Hamed, Azza (1990) Effect of zinc deficiency on cadmium-induced immunopathology. Masters thesis, Memorial University of Newfoundland.
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The heavy metal cadmium is a widely distributed naturally occurring toxic element. Zinc and cadmium have striking physical and chemical similarities. The fact that they compete with each other for the same metallothionein makes their biological interactions very likely. In this study the effect of zinc deficiency on potentiating the pathologic effects of cadmium on the immune system and the kidneys were studied. Four week old C57BL6 male mice were fed zinc deficient diet (Zn 1 ppm) for 4 weeks, then cadmium 50 ppm was added to the drinking water, and after 3 weeks they were fed a regular chow diet. Animals were sacrificed at 0, 3 and 6 weeks after cessation of treatment. In other groups, 50 ppm zinc was added to the regular chow diet. -- The number of IgM and IgG antibody forming cells in the spleen was significantly lower after treatment with zinc-deficient diet compared to nontreated controls. Concurrent administration of cadmium antagonised that reduction. Proliferative response of spleen cells to the T cell-mitogen, phytohaemagglutinin decreased after treatment with zinc-deficient diet and cadmium administration tended to increase it. The number of CD4+ and CD8+ cells was decreased after treatment with zinc-deficient diet and a further reduction was observed after concurrent cadmium administration. Natural killer cell activity in the spleen decreased after treatment with zinc deficient diet. Concurrent cadmium administration caused more suppression. -- Simultaneous Treatment with zinc deficient diet and cadmium did not alter spleen, thymus and kidney weights and lymphocyte count. However, lymphocyte count in blood collected from the right atrium of the heart was significantly decreased in animals treated with zinc-deficient diet. -- On electron microscopic examination, kidneys of cadmium-treated mice showed ultrastructural alterations in the proximal tubular epithelial cells. However, animals treated with low zinc diets showed cellular degeneration mainly in the cortical area of the thymus. Zinc concentrations in the kidney tended to decrease after treatment with zinc-deficient diet. Cadmium concentrations increased after treatment with zinc-deficient diet and further increase observed after concurrent cadmium administration. -- INDEXING KEY WORDS: Cadmium; Zinc; Cellular Immunity.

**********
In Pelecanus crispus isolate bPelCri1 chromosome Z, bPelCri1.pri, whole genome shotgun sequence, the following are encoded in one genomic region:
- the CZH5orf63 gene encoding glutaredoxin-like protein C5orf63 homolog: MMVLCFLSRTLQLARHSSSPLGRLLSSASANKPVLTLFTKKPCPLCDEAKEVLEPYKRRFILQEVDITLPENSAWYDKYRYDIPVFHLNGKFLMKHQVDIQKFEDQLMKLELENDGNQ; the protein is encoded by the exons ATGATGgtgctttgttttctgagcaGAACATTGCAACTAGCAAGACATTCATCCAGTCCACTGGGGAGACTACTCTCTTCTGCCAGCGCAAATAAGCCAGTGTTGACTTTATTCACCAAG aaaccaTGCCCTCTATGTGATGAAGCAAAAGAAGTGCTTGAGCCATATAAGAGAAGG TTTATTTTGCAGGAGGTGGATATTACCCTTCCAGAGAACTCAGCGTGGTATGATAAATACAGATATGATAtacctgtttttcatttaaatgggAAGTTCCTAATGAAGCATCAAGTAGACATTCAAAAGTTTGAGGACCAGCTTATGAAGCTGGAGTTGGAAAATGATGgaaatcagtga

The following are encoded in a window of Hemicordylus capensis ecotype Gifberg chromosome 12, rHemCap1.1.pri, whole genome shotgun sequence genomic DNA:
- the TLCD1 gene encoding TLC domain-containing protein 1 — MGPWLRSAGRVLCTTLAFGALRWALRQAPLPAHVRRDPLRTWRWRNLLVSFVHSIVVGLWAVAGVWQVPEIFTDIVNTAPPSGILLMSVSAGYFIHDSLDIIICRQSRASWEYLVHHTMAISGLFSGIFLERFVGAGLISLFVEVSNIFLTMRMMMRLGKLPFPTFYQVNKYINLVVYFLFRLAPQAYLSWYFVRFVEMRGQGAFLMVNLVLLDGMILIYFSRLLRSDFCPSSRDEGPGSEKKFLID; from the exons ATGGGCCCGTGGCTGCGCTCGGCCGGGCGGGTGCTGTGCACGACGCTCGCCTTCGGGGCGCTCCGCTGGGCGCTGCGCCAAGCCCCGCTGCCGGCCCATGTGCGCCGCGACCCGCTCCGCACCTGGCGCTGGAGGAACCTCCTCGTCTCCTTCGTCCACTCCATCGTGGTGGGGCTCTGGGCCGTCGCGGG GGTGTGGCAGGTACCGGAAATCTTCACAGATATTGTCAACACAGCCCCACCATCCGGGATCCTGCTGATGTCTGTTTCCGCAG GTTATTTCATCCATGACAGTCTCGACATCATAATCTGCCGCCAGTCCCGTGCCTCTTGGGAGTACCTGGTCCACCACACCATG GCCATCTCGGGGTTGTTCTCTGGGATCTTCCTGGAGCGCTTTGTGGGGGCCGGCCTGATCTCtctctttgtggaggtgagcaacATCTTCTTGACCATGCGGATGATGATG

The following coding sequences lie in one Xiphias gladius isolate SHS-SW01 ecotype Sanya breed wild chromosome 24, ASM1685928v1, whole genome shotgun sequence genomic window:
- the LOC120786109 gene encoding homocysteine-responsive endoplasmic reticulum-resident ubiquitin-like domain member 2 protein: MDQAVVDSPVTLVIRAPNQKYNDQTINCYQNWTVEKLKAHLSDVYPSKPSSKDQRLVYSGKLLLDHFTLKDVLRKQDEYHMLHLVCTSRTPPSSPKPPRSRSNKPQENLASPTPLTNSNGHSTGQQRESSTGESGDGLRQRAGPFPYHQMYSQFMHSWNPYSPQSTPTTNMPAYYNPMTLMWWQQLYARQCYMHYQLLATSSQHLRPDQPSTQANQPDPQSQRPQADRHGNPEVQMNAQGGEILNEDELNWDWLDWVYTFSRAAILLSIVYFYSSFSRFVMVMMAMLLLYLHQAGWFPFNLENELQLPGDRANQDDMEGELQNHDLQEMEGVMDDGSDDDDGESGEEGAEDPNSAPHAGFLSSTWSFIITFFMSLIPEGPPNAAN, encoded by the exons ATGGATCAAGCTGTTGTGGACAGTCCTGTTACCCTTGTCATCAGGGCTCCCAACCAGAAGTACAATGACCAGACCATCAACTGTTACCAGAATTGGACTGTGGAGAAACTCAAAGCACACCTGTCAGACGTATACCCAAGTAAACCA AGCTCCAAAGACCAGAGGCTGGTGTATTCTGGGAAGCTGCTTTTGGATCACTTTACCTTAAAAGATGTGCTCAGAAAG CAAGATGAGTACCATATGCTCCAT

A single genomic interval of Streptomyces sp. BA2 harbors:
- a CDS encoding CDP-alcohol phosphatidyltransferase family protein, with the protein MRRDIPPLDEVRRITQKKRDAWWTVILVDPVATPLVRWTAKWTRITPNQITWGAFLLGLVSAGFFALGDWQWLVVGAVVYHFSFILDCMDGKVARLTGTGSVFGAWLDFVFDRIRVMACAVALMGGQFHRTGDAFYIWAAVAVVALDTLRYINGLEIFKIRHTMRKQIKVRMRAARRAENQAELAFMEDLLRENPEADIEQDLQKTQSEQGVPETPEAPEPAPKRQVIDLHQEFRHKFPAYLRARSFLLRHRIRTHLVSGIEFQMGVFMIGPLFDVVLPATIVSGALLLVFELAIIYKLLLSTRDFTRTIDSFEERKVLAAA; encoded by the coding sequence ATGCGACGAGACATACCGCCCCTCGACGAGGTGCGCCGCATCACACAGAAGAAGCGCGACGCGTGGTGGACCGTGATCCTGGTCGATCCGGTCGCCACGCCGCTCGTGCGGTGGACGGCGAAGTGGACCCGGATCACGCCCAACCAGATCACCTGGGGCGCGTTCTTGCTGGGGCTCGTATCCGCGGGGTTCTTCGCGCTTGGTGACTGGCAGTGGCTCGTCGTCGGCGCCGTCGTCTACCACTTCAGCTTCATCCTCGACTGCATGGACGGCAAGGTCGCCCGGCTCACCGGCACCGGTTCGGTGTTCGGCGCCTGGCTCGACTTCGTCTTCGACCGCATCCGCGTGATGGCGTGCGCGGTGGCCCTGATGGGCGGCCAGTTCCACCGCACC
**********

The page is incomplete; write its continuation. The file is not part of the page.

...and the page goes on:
|Item Type:||Thesis (Masters)|
|Additional Information:||Bibliography: leaves 103-116.|
|Department(s):||Medicine, Faculty of|
|Library of Congress Subject Heading:||Cadmium--Physiological effects; Zinc--Physiological effects; Cellular immunity|
|Medical Subject Heading:||Cadmium; Zinc--deficiency; Immunity, Cellular|
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